Investigative pieces using data journalism from media outlets in Argentina, Brazil, Mexico, Peru and Bolivia are nominated among finalists in various categories for the Data Journalism Awards 2016, which have been organized by the Global Editors Network (GEN) since 2011.
The award committee received 471 projects from around the world, and selected 63 finalists in ten different categories. The aforementioned Latin American countries are nominated in six of the ten categories. The GEN announced the finalists on May 10 in New York.
Peru and Argentina are finalists in two categories, while Bolivia, Brazil and Mexico are nominated in one.
Bolivia, a first-time finalist, is nominated for the piece “The Heritage of Evo’s Cabinet” from newspaper El Deber, and Peru is nominated with "Candidates and millions" from the digital outlet Ojo Público. Both are competing in the “Investigation of the year (Small Newsroom)” category.
“Candidates and Millions" also is competing in the category “News Data App of the Year (Small Newsroom)”. In the same category, fellow Peruvian digital news site Convoca was nominated for the report “Excesses Unpunished.”
Argentina is nominated in two categories, both with newspaper La Nación. The daily is competing in the category “Data Journalism Website of the Year,” and in the “Open Data” category for the project La Nación Data-Open Data Journalism for Change.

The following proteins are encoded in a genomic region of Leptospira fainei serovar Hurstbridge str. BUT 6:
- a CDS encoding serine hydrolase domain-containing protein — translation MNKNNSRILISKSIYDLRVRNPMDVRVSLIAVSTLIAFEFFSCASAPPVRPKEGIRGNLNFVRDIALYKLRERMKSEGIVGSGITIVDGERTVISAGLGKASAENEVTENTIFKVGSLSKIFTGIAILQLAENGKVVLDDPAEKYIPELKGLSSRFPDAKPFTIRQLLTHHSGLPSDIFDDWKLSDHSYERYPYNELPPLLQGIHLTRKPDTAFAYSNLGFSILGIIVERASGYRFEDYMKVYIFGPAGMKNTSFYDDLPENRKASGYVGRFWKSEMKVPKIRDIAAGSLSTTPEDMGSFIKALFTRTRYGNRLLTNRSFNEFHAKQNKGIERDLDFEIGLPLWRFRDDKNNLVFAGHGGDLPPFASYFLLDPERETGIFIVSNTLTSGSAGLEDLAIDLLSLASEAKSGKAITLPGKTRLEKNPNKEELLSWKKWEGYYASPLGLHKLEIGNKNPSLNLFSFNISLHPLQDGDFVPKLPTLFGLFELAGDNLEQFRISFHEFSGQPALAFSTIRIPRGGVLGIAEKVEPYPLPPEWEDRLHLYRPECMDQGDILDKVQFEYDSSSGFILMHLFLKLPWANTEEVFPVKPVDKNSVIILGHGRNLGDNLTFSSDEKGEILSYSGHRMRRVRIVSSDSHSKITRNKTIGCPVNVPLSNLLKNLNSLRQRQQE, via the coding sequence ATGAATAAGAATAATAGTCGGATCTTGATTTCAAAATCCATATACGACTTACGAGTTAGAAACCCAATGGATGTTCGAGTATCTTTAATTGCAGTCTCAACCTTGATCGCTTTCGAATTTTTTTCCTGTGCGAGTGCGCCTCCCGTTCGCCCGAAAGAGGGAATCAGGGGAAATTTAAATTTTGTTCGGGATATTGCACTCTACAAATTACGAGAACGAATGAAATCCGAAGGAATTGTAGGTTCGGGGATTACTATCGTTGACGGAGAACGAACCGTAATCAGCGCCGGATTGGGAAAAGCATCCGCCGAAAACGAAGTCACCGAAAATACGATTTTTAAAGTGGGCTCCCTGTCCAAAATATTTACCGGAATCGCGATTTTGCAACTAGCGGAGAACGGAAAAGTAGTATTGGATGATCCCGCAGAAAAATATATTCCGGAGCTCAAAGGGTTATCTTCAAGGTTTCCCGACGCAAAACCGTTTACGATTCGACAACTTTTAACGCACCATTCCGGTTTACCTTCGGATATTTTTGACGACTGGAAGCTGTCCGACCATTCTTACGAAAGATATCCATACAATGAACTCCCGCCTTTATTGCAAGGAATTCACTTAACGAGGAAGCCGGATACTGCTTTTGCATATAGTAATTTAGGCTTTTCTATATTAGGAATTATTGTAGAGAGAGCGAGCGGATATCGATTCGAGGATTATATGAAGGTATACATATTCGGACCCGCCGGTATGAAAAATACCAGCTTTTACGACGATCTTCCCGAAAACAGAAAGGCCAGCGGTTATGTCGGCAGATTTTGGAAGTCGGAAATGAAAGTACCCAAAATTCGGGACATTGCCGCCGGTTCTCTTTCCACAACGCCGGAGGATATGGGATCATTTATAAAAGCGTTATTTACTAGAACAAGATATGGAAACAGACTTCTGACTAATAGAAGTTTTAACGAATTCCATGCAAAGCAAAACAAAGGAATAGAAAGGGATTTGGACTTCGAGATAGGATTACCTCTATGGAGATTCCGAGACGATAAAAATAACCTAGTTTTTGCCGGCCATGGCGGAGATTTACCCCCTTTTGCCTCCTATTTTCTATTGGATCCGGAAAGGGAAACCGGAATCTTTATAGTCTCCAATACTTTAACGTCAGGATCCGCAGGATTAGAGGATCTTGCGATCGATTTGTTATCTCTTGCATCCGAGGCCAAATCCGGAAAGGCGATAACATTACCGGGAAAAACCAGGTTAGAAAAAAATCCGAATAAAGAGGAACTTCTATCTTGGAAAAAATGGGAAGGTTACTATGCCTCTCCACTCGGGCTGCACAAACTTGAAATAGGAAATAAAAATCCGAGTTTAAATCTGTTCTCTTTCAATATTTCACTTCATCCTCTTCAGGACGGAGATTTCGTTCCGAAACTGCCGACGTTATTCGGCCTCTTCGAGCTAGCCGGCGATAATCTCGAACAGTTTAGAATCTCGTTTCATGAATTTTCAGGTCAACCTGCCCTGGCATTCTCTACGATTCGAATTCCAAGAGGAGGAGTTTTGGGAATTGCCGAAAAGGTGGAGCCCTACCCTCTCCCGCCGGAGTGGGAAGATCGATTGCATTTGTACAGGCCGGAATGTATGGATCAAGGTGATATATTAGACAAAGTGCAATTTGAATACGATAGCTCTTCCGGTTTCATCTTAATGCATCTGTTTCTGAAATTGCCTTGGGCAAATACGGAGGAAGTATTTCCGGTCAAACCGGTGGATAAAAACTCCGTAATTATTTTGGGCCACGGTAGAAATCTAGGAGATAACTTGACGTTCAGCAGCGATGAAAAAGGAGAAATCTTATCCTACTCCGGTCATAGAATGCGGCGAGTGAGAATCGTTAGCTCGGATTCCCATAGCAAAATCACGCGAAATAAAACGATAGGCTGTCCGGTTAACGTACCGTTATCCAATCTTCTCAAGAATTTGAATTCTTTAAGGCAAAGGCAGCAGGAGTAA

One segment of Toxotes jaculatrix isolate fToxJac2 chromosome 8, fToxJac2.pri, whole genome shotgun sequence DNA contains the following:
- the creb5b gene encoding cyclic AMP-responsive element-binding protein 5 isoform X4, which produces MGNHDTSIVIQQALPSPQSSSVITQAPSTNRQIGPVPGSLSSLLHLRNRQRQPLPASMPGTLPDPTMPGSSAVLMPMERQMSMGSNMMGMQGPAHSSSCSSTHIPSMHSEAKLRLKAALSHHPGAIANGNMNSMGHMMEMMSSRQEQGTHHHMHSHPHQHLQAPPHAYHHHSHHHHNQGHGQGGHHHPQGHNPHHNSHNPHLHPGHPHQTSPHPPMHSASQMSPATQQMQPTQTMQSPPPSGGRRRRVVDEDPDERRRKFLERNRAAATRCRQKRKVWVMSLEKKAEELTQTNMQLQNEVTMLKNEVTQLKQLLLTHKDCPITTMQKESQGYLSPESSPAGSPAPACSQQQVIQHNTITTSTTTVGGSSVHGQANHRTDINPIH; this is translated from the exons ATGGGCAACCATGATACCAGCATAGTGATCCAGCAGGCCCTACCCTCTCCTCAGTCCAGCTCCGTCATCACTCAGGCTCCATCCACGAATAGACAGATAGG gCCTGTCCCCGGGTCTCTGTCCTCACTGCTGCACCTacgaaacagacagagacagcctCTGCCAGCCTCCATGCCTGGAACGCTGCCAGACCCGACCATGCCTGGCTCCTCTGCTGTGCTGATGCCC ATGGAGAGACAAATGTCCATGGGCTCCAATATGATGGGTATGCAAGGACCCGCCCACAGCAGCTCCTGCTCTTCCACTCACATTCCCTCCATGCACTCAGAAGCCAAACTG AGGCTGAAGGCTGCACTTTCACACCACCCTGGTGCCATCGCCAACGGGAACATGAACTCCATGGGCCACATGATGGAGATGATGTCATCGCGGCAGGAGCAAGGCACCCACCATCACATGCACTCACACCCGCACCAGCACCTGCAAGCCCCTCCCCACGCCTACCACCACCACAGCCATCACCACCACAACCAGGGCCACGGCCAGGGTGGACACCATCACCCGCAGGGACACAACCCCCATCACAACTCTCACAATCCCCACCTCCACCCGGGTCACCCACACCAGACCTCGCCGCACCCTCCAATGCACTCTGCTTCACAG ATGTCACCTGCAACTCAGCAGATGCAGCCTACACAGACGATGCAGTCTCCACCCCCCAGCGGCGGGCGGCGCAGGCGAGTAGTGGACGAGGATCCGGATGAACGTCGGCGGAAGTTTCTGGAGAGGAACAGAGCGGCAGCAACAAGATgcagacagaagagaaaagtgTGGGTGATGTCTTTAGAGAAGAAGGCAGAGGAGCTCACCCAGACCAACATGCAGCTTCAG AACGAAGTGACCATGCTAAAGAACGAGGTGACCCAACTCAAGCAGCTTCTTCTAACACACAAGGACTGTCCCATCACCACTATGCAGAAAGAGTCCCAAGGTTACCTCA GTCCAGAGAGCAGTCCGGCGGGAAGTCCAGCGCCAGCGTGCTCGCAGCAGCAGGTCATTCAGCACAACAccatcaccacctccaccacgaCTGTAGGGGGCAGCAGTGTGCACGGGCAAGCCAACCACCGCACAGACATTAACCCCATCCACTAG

Brazil is selected in the category “Best Use of Data in a Breaking News Story (within first 36 hours)” for the project Map of Protests in Brazil created by G1, part of Globo Group.
Among the award judges are Simon Rogers, from Google, who will chair the awards this year; Paul Steiger, from ProPublica; Angelica Peralta, from La Nación; and Giannina Segnini, from the School of Journalism at Columbia University.
The awards ceremony will take place in Vienna, Austria, on June 16 during the GEN Summit 2016. Each winner will be awarded 1,000 euros (approximately US $1,100).
According to the GEN, this competition recognizes outstanding projects that “bring light to the most innovative data-driven storytelling.” These projects are an important indicator of the trends and techniques in data journalism today.
Note from the editor: This story was originally published by the Knight Center’s blog Journalism in the Americas, the predecessor of LatAm Journalism Review.